EXAMPLE 10

A synthetic pyrethroid (d-trans resmethrin, also known as bioresmethrin) was incorporated into a dispenser constructed in accordance with Example 1 at a concentration of 12.5% of the total weight and the dispenser was evaluated in sheet as well as 1/8inch confetti form in tests against adult, male German cockroaches. Squares of active sheet dispenser were sealed to the upper surfaces of 3 inches 3 inches glass plates, with opaque plates mounted 3/16 inch above these surfaces to give the insects a hiding place. These assemblies were then placed in containers with 20-100 adult, male German cockroaches and knockdown and kill counts were made as shown in Table 3. The insects and the opaque covers were removed after 48 hours so the active dispenser was fully exposed to ambient laboratory lights (65 fc), temperature (80 F.), and humidity (50% RH) until the next test period. The dispenser was compared with the untreated PVC control and with filter paper surfaces treated with bioresmethrin (12.5% of total wt.). The "confetti" form dispenser (2542 mg) was compared with an equal weight of No. 1 Whatman filter paper containing 12.5% pyrethroid by continuous exposure of adult, German cockroaches to the treated materials in large crystallizing dishes.

The sheet dispenser containing synthetic pyrethroid continued to show good knockdown and kill of the insects after 34 days in the laboratory, while the treated filter paper rapidly decreased in activity to a complete loss of effectiveness at the 15 day test. Similarly, the confetti gave high activity through the 15 day period, with loss of effectiveness at the 29 day reading, but the treated filter paper was active only on the first test day (Table 3).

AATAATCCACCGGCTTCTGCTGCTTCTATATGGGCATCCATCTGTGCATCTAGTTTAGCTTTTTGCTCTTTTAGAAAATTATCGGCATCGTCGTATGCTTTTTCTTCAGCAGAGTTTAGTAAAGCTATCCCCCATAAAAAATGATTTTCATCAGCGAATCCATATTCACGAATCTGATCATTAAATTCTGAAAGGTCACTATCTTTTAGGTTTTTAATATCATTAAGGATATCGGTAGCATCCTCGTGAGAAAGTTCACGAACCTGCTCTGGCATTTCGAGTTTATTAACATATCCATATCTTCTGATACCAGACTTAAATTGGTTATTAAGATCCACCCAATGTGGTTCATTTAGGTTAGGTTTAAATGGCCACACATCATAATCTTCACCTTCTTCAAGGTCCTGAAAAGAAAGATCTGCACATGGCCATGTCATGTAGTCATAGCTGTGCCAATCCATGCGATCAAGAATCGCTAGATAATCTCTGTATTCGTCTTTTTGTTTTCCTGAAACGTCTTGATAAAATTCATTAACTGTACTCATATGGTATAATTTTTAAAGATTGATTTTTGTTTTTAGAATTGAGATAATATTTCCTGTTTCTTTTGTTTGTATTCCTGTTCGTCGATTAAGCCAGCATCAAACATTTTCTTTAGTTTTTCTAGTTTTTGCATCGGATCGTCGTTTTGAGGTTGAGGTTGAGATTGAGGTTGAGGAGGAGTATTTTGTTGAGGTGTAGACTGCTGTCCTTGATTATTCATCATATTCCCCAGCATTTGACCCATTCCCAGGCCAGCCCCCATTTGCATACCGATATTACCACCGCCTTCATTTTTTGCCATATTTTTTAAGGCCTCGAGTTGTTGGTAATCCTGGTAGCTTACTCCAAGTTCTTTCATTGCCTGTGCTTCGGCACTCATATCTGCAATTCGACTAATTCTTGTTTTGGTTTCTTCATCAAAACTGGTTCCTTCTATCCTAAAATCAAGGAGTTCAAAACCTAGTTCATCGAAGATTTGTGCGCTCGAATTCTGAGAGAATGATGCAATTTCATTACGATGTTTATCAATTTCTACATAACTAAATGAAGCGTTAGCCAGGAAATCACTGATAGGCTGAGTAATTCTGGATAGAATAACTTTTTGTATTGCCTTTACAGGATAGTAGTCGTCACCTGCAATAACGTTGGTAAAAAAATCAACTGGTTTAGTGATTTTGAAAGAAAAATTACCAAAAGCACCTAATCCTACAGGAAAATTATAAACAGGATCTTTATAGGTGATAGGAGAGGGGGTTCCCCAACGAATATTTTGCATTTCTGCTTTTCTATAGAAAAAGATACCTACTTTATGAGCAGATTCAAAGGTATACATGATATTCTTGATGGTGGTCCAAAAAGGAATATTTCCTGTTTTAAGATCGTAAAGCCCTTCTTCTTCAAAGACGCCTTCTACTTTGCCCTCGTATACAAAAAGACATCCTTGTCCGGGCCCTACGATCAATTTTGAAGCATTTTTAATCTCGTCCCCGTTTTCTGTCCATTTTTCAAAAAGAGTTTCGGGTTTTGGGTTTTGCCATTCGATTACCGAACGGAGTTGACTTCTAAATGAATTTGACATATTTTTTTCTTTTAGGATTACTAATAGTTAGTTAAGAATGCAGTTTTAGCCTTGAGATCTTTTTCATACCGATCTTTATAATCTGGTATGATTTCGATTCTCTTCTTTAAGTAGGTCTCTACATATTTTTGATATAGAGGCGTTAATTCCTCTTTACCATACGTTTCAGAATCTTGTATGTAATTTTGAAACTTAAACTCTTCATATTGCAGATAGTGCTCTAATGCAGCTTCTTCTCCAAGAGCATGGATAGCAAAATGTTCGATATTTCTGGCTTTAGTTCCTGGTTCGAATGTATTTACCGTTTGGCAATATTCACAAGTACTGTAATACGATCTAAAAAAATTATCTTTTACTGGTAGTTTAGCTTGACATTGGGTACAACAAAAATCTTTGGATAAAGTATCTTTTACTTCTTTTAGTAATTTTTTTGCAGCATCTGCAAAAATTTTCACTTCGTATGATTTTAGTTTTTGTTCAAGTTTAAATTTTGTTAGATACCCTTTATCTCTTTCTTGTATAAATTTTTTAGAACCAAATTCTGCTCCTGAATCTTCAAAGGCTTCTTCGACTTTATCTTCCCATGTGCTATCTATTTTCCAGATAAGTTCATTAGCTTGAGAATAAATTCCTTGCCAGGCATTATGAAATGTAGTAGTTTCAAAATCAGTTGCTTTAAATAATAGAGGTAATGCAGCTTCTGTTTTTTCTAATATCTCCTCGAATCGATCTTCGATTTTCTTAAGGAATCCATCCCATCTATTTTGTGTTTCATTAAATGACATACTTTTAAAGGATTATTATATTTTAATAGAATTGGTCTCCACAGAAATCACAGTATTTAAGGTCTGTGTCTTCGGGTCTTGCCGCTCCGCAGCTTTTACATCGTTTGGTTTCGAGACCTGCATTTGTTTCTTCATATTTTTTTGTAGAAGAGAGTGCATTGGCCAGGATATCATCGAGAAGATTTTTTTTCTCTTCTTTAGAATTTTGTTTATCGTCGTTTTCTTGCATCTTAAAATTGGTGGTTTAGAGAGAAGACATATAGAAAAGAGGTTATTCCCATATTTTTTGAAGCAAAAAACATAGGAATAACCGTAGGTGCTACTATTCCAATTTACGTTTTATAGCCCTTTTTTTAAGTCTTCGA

The sheet and confetti forms of the dispensers of this invention containing the bioresmethrin dramatically extended the residual activity of this light degradable compound.

                                  Table 3__________________________________________________________________________Tests Against Adult, Male German Cockroaches (Hazard Strain) WithDispensers Containing Bioresmethrin*       Total            Knockdown (%)           Dead and       No.  15  30  45  60  90  120 Moribund (%)Material   Days       Roaches            Min.                Min.                    Min.                        Min.                            Min.                                Min.                                    24 Hr.                                        48 Hr.__________________________________________________________________________       Sheet Form - (Average of 5 Replicates)Dispenser with   1   98   13  17  20  24  24  28  52  7912.5%   8   100  3   15  27  29  32  33  57  74bioresmethrin   15  98   19  35  52  58  59  59  86  91   29  100  9   23  31  35  37  37  97  100   34  100  3   13  43  48  62  70  94  98PVC Control   1   100  0   0   0   0   0    0   1  1Dispenser   8   100  0   0   0   0   0    0   0  1(Untreated)   15  100  0   0   0   0   0    0   0  0   29  100  0   0   0   0   0    0   0  14   34  100  0   0   0   0   0    0   0  0Filter Paper   1   99   30  55  69  73  75  74  86  91with 12.5%   8   98   0   1   1   2   13  19  26  37bioresmethrin   15  100  0   0   0   0   0    0   0  0       Confetti Form - (Continuous Exposure)Dispenser with   1   20   25  90  90  95  95  100*                                    100 10012.5%   8   20   20  75  95  95  100 100*                                    100 100bioresmethrin   15  19   21  74  84  95  95  95  100*                                        100   29  20   0   0   0   0   0    0   4  13   34  20   0   0   0   0   0    0   0  2Filter Paper   1   20   90  100 100 100 100 100*                                    100 100with 12.5%   8   20   0   0   0   0   0    0   0  5bioresmethrin   15  20   0   0   0   0   0    0   0  0__________________________________________________________________________ *Cockroaches removed to clear containers for remainder of observations